Dennis E. Gilbert is a business consultant, speaker, and coach that specializes in helping businesses and individuals accelerate their leadership, their team, and their success. He is the author of the newly released book, Forgotten Respect, Navigating A Multigenerational Workforce. Reach him through his website at DennisEGilbert.com or by calling +1 646.546.5553.


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3 Skills Boomers Need To Stay Competitive

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It is in the news every day. Millennials this and boomers that, millennials are quitting, and boomers need retirement money. Millennials are on their phones, and boomers won’t change. Human resource professionals grow tired of the complaints and the revolving door. While we single handedly won’t solve all of society’s issues overnight, we can take steps to realize the root causes of some of our worst problems and create a path to ease our pain.

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Boomers are looking for jobs (and job security) just as the millennials are, and let us not forget traditionals, generation X, and generation 9/11 people. Boomers still represent a large portion of our active workforce, and while large numbers are retiring others are trying to solidify their presence.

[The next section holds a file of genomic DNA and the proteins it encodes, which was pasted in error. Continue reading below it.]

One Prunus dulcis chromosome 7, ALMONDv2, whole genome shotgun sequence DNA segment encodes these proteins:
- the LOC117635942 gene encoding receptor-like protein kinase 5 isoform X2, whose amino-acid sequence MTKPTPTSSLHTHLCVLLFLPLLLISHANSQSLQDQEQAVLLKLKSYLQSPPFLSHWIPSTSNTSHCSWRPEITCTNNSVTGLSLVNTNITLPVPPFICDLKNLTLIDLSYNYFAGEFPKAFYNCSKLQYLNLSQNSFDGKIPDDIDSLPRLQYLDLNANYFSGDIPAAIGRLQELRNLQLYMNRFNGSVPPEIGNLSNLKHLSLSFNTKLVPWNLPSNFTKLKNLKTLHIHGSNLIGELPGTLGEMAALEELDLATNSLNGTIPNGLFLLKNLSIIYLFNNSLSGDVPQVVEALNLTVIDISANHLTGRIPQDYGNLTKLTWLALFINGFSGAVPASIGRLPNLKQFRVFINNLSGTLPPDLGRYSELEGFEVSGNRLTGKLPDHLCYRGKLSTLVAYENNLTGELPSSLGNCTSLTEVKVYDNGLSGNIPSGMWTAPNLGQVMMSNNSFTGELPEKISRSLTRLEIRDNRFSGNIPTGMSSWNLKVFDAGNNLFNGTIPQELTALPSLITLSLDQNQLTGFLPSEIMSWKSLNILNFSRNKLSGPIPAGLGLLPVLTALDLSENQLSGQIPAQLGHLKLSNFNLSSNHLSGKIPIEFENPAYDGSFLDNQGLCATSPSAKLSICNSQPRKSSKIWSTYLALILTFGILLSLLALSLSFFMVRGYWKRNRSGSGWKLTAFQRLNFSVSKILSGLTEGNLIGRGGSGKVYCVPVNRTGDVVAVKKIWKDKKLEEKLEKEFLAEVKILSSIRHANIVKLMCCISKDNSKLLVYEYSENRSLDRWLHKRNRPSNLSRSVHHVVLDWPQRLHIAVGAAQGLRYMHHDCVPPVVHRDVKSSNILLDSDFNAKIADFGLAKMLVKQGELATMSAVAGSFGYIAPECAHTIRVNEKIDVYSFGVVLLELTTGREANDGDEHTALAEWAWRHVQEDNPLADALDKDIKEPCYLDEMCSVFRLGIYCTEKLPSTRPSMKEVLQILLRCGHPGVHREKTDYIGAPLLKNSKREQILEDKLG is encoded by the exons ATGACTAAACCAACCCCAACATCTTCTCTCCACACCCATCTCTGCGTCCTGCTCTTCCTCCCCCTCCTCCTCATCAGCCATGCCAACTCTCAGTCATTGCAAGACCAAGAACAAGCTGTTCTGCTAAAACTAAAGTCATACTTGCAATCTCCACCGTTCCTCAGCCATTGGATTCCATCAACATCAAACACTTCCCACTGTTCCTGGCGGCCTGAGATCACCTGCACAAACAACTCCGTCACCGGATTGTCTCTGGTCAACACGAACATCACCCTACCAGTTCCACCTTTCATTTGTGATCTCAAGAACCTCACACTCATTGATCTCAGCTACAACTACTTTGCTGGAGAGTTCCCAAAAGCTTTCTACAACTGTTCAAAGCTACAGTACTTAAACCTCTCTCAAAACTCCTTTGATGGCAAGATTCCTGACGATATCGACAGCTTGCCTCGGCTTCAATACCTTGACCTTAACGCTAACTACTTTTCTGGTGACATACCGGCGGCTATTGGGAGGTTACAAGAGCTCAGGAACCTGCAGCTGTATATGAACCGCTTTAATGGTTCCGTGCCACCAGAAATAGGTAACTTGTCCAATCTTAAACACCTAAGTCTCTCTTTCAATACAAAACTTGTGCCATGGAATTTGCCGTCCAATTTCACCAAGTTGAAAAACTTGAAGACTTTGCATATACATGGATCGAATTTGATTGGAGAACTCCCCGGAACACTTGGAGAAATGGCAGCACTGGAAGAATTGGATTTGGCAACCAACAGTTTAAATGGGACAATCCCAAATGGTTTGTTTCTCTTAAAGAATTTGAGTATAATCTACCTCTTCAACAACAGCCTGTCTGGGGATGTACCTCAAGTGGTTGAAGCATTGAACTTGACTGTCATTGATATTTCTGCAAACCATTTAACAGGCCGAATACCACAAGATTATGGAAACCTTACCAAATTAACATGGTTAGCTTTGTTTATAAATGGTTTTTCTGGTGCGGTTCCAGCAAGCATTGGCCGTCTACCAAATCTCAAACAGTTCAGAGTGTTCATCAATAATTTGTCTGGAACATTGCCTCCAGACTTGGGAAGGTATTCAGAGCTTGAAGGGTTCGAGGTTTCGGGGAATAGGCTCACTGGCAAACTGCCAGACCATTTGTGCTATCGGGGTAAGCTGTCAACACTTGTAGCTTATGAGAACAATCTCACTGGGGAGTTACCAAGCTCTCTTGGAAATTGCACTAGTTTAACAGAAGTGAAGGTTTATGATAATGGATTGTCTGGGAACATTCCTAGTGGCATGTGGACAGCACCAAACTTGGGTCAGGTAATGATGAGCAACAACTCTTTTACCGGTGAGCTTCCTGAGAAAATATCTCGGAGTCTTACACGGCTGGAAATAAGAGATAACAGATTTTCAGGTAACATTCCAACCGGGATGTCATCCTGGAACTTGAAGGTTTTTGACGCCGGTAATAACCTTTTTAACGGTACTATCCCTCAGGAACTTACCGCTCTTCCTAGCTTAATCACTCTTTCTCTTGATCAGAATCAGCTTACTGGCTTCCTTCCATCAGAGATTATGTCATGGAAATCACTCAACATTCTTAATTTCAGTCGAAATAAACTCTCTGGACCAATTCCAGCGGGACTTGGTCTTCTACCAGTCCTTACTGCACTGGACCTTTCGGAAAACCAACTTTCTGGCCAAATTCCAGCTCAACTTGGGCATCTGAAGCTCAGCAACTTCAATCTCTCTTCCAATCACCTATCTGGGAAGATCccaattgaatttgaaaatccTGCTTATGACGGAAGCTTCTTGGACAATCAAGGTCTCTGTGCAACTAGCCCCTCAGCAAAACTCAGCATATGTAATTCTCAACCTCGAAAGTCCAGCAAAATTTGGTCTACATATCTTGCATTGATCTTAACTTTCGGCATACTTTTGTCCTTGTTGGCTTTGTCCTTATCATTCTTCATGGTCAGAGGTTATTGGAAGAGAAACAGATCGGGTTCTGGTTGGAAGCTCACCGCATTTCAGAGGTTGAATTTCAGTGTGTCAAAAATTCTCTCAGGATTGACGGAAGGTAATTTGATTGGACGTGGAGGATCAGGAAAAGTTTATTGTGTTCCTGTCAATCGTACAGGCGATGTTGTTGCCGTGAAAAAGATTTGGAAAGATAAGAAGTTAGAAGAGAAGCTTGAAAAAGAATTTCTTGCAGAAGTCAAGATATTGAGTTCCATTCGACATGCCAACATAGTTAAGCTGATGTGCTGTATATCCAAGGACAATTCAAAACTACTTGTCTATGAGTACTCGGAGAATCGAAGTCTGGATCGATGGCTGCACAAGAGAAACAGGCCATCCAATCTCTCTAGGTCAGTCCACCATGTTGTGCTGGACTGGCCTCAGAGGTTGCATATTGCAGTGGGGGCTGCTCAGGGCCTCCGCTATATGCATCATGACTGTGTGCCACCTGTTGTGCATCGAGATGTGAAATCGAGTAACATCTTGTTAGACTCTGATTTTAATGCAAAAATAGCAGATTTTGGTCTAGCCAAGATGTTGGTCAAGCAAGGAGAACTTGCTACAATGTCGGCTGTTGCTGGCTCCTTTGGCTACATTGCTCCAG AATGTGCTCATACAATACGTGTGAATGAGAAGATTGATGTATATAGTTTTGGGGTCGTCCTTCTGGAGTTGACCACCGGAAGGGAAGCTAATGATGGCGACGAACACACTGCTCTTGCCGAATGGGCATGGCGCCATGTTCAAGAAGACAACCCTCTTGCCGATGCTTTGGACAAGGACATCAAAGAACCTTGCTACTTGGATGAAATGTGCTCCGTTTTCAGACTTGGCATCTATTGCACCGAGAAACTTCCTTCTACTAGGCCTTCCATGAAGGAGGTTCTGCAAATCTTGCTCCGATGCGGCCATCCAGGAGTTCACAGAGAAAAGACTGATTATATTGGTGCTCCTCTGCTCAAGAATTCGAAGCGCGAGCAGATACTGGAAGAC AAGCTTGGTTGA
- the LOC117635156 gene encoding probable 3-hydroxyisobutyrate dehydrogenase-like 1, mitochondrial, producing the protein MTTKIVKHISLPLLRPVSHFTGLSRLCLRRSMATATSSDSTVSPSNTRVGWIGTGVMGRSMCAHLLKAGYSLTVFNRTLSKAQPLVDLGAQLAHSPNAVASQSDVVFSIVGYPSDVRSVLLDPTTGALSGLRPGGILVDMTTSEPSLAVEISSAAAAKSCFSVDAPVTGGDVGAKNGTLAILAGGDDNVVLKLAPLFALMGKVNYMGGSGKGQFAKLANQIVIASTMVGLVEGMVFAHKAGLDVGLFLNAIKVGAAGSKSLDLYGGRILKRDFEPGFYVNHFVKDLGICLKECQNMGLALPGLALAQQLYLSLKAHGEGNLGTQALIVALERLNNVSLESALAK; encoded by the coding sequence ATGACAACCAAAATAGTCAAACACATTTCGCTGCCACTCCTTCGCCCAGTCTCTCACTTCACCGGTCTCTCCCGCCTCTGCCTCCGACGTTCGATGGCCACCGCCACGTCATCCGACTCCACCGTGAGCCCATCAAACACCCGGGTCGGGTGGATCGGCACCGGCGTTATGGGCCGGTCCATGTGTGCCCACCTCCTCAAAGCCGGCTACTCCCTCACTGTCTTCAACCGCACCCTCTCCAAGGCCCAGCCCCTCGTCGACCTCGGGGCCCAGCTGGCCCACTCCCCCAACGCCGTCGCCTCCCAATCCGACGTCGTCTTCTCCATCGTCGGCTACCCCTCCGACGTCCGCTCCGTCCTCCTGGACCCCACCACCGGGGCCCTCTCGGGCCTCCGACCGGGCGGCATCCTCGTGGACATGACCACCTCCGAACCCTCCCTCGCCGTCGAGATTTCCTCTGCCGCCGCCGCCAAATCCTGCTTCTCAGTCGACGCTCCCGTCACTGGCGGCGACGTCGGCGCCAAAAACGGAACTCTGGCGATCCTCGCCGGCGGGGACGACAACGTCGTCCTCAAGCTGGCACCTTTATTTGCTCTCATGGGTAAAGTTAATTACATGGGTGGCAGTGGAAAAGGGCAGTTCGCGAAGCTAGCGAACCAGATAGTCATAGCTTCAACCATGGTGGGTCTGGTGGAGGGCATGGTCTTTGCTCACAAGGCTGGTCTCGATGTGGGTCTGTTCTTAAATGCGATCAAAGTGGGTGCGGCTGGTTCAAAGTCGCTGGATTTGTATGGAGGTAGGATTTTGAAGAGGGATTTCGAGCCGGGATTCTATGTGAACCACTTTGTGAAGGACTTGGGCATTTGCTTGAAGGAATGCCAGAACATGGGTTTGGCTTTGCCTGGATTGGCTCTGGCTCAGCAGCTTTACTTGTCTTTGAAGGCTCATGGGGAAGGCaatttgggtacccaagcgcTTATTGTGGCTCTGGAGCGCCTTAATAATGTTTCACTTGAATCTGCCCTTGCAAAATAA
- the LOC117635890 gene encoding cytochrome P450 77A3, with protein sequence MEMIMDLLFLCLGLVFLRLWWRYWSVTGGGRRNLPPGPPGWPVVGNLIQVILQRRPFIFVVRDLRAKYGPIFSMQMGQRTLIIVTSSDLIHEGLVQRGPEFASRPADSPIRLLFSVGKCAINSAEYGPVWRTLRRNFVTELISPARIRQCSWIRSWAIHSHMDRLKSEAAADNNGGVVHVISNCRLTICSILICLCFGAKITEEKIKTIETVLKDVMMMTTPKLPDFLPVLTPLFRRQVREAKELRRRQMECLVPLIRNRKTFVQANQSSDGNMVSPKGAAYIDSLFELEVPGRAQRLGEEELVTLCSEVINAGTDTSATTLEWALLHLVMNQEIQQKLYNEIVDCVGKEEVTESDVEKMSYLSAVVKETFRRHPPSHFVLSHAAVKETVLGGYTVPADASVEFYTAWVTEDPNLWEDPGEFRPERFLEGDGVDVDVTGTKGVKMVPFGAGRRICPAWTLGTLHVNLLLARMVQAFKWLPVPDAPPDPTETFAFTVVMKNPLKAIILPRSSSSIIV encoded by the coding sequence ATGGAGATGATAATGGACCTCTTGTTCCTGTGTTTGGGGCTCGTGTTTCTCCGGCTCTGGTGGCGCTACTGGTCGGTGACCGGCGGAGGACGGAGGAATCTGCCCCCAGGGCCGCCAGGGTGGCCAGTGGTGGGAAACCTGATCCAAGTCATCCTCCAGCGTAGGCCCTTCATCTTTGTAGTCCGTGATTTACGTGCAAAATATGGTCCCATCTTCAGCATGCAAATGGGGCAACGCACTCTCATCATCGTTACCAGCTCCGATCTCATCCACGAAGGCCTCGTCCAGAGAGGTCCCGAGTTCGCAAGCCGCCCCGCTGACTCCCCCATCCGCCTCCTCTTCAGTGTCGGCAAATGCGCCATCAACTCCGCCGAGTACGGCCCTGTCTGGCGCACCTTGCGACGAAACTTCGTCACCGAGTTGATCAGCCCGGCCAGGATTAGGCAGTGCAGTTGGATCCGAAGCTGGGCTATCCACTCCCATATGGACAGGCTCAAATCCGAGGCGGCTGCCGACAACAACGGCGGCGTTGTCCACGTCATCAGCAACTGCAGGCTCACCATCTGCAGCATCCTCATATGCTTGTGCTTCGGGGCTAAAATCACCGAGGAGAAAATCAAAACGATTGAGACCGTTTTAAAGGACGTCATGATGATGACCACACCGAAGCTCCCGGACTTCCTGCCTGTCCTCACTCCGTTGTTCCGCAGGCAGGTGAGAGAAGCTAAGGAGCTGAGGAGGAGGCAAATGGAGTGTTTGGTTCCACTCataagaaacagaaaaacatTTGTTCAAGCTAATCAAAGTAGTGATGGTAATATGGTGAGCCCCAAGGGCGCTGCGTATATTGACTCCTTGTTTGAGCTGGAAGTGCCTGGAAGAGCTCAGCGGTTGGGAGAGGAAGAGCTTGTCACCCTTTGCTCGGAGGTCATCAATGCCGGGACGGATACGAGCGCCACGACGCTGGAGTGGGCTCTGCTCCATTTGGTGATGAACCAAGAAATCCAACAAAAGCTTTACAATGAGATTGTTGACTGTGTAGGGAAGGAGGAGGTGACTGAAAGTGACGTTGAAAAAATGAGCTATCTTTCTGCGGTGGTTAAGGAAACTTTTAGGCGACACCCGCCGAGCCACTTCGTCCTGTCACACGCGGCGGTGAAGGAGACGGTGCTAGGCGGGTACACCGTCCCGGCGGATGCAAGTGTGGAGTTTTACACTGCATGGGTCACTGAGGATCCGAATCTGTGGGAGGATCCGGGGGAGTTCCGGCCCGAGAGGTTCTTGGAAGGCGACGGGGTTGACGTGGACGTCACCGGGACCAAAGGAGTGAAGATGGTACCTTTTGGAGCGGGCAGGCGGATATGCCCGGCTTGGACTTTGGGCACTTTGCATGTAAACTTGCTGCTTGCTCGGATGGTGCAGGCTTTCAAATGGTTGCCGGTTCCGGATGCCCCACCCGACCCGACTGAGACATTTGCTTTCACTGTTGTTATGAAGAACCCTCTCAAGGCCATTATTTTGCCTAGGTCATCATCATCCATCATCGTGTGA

Here are three skills that every boomer should be sure they master:

1. Illustrate. Saying is not doing, and being able to talk about issues and taking action are certainly two different things. Boomers need to illustrate that they are eager to learn, that they have empathy, and that they work towards commonalities not just express differences and expect conformity.

2. Listen. One of the most talked about, but often not heard, is the importance of good listening skills. This includes things such as, think before you speak, be curious of the perspective of others, and be patient while seeking to understand.

3. Change. Change surrounds us and it isn’t centered on any generation. While it may be natural to feel some fear when the unexpected occurs all generations need to learn to expect change. Workplace survival may depend on every person being willing to break a tradition, approach something different with an open mind and less resistance, and of course, be willing to embrace new technologies.

If you’ve read this carefully you will probably quickly recognize that there are far more than just three skills to consider. However, when we package them into three specific areas it may help to make practicing to be more competitive, easier.

Are you competitive?

– DEG

Dennis E. Gilbert is a business consultant, speaker, and coach that specializes in helping businesses and individuals accelerate their leadership, their team, and their success. He is the author of the newly released book, Forgotten Respect, Navigating A Multigenerational Workforce. Reach him through his website at DennisEGilbert.com or by calling +1 646.546.5553.